The lesser of the privacy concerns is actually the corporation which owns the the social networking site (SNS). A far more subtle but vastly more serious privacy issue exists in SNS space: hugs, kisses, penguins, superpokes, flowers, and causes. Welcome to another brave new world with its own language and terminology.

SNS users can send ot…

Sunday

Image
Merlyn Maheta Kilafwasru visits and joins the Sunday church goers.

Pohnpei Ladies Club Fun Run

Image
The Pohnpei Ladies Club fun run featured a first for Pohnpei running: two routes. For the walkers a roughly three kilometer jaunt up Kaselehlie to Elenieng, down to the Nett estuary past Pohnpei campus, northwest along the waterfront to Mesenieng, and back up to Spanish wall ball field. The runners went up Kaselehlie turning right headed for Mapusi on the weather station hill bypass. A right onto the circumferential road and then forking left up into Dolihner towards the Dolihner water tank. A left back down to Pohnpei Island Central School and then a straight shot back to Spanish wall ball field over weather station hill.



The new route was a refreshing change and is a favorite route of mine. Topping weather station hill one can see clear to the finish line, something not possible on a Palm Terrace start-finish run. Seeing the runners out in front strung out along Kaselehlie is both exhilarating and self-challenging. This also makes the final 500 meters all downhill and straight. At le…

Odd Portents

Image
The sign generated a healthy debate. The security gate latching mechanism had failed. Technically the office was open. As a practical matter transactions were difficult. At a literal level, the gate was closed. Academics have all the linguistic fun in life.



The next morning dawned dark and stormy, windy February tropical rains. In the early hours of the morning the sun shot through a hole over Twemwentwemwensikir ridgeline and fastened a double rainbow onto a shaft of rain falling to the west of campus.



Later the students puzzled over how marbles know how many marbles hit the head of a line. Marbles in equals marbles out. Speed in equal speed out. But how do the marbles know what to do? Consider this from their perspective. At one point one group concluded that marbles can see but not hear. A few students trotted out words that they had heard in science, force being a favorite. None could define quite what a force was and how that ensured marbles in equaled marbles out.



One marble was la…

Working in the cloud: Google Docs

Image
"My hard drive crashed and I lost all my email addresses. I've lost my all contacts with my friends," says a colleague to me.

Why were your friends on a hard drive? Keep your friends in the cloud.

"I came to your office, but you were not there," says a statistics student.

Why didn't you check where I was? My location updates are in the cloud.

"Do you have any pictures from that celebration?" asks a friend.

Of course, I keep those in the cloud.

"My home work is on my flash drive. I left the drive at home. Can I turn in the homework tomorrow?" asks a physical science student.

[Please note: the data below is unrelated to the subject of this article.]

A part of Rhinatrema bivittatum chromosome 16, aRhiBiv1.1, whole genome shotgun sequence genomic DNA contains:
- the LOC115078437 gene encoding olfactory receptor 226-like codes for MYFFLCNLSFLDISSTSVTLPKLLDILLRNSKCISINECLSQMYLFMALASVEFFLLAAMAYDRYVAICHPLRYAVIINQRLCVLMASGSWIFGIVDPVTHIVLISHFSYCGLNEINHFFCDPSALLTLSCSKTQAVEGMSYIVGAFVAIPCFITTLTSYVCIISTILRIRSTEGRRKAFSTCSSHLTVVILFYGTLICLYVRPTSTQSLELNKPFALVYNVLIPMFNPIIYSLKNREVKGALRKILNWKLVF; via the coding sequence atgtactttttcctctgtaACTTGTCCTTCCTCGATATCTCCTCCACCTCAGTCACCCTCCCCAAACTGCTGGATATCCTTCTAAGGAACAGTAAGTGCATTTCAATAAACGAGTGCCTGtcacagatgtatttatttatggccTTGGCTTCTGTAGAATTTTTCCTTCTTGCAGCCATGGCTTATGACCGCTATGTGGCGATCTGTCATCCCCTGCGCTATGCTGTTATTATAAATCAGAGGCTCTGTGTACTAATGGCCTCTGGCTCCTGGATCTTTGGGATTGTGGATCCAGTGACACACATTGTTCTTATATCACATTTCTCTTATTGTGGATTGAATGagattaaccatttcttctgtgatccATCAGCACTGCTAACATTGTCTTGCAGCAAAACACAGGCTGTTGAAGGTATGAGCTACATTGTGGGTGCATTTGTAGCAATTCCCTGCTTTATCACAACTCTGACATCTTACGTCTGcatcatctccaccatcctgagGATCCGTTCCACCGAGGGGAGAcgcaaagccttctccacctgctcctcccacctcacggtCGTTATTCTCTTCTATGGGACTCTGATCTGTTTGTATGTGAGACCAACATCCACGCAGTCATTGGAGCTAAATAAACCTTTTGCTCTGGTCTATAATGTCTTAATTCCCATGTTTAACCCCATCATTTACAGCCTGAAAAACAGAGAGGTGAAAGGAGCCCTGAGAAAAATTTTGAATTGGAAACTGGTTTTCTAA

Why are your documents on physical media? Work on them and store them in the cloud. Google docs is a maturing office suite on line that is fairly functional even on limited bandwidth. Working only across a dial-up low bandwidth modem, 24 kbps, I was still able to put together a spreadsheet using data from an activity in physical science today.

When Google docs opens you first…

Assessment: Preliminary item analysis data for statistics and physical science test one

MS 150 Statistics

Test one this term was substantively similar to test one last term permitting a term-on-term item analysis of student performance (fall 2008 versus spring 2009). Overall there was no change in performance as measured by an item analysis. There were, however, changes in performance within specific topic areas. The number correct (corr) refers to the number of students getting that item correct. The fall term had 45 students taking test one, this term the course has 57 students who took test one.

IsqSpring 2009corrperc
Fall 2008
number correct
percchanget0121level of measurement330.58
250.560.02t0122sample size540.95
400.890.06t0123minimum571.00
430.960.04t0124maximum571.00
440.980.02t0125range560.98
400.890.09t0126midrange400.70
360.80-0.10t0127mode530.93
410.910.02t0128median440.77
36

Post-kava exercise recovery

Image
In an earlier completely non-scientific study of my post-kava (Piper methysticum) exercise recovery as measured by minutes of running I determined that I needed six days before my average running duration returned to my long term average. That study included 154 days. I recently updated the data. With 217 consecutive days in the data set, recovery now appears to be even longer at seven days.



As noted in the original study, this inveighs against the concept that a once-a-week kava (called sakau here on Pohnpei) recovers his or her physical endurance within a couple days. This also suggests my own estimate of a four day recovery underestimates the impact of kavalactones.